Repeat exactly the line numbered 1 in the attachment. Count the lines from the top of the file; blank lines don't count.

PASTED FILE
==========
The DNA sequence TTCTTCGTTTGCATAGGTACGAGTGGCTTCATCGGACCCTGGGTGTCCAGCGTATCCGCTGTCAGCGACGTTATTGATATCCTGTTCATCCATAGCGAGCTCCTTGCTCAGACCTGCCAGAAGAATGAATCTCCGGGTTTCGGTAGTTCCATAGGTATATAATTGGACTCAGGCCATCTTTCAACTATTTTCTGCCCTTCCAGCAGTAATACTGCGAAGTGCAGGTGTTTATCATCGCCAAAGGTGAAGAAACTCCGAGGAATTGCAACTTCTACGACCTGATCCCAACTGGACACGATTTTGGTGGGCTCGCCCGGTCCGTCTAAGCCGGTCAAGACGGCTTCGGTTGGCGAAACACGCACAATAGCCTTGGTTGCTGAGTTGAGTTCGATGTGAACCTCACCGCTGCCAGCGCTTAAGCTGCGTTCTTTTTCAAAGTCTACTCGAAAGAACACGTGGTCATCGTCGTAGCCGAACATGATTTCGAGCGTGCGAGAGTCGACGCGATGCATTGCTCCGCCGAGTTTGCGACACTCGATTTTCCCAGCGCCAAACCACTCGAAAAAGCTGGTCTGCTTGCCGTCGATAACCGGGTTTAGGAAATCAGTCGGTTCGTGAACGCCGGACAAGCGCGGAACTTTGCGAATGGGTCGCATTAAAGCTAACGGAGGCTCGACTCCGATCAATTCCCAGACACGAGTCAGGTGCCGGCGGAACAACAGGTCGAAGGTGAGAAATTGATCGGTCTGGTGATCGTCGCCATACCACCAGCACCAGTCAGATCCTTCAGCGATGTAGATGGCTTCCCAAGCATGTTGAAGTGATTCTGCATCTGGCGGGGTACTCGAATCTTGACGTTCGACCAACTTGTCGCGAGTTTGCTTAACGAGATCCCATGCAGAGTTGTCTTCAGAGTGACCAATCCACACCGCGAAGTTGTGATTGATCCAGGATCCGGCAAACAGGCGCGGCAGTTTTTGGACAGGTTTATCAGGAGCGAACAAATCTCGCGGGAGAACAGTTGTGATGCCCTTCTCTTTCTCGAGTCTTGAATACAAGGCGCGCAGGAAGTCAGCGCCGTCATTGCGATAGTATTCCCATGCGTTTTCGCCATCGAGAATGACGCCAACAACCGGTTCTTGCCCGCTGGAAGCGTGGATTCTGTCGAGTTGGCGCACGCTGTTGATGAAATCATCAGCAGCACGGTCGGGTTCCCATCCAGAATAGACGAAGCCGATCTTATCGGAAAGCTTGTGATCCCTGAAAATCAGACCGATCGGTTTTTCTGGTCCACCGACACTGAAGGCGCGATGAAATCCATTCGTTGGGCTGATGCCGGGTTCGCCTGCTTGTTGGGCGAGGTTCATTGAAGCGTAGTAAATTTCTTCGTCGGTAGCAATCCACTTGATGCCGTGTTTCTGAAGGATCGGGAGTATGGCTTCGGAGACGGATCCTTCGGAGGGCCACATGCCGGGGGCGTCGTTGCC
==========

The DNA sequence TTCTTCGTTTGCATAGGTACGAGTGGCTTCATCGGACCCTGGGTGTCCAGCGTATCCGCTGTCAGCGACGTTATTGATATCCTGTTCATCCATAGCGAGCTCCTTGCTCAGACCTGCCAGAAGAATGAATCTCCGGGTTTCGGTAGTTCCATAGGTATATAATTGGACTCAGGCCATCTTTCAACTATTTTCTGCCCTTCCAGCAGTAATACTGCGAAGTGCAGGTGTTTATCATCGCCAAAGGTGAAGAAACTCCGAGGAATTGCAACTTCTACGACCTGATCCCAACTGGACACGATTTTGGTGGGCTCGCCCGGTCCGTCTAAGCCGGTCAAGACGGCTTCGGTTGGCGAAACACGCACAATAGCCTTGGTTGCTGAGTTGAGTTCGATGTGAACCTCACCGCTGCCAGCGCTTAAGCTGCGTTCTTTTTCAAAGTCTACTCGAAAGAACACGTGGTCATCGTCGTAGCCGAACATGATTTCGAGCGTGCGAGAGTCGACGCGATGCATTGCTCCGCCGAGTTTGCGACACTCGATTTTCCCAGCGCCAAACCACTCGAAAAAGCTGGTCTGCTTGCCGTCGATAACCGGGTTTAGGAAATCAGTCGGTTCGTGAACGCCGGACAAGCGCGGAACTTTGCGAATGGGTCGCATTAAAGCTAACGGAGGCTCGACTCCGATCAATTCCCAGACACGAGTCAGGTGCCGGCGGAACAACAGGTCGAAGGTGAGAAATTGATCGGTCTGGTGATCGTCGCCATACCACCAGCACCAGTCAGATCCTTCAGCGATGTAGATGGCTTCCCAAGCATGTTGAAGTGATTCTGCATCTGGCGGGGTACTCGAATCTTGACGTTCGACCAACTTGTCGCGAGTTTGCTTAACGAGATCCCATGCAGAGTTGTCTTCAGAGTGACCAATCCACACCGCGAAGTTGTGATTGATCCAGGATCCGGCAAACAGGCGCGGCAGTTTTTGGACAGGTTTATCAGGAGCGAACAAATCTCGCGGGAGAACAGTTGTGATGCCCTTCTCTTTCTCGAGTCTTGAATACAAGGCGCGCAGGAAGTCAGCGCCGTCATTGCGATAGTATTCCCATGCGTTTTCGCCATCGAGAATGACGCCAACAACCGGTTCTTGCCCGCTGGAAGCGTGGATTCTGTCGAGTTGGCGCACGCTGTTGATGAAATCATCAGCAGCACGGTCGGGTTCCCATCCAGAATAGACGAAGCCGATCTTATCGGAAAGCTTGTGATCCCTGAAAATCAGACCGATCGGTTTTTCTGGTCCACCGACACTGAAGGCGCGATGAAATCCATTCGTTGGGCTGATGCCGGGTTCGCCTGCTTGTTGGGCGAGGTTCATTGAAGCGTAGTAAATTTCTTCGTCGGTAGCAATCCACTTGATGCCGTGTTTCTGAAGGATCGGGAGTATGGCTTCGGAGACGGATCCTTCGGAGGGCCACATGCCGGGGGCGTCGTTGCC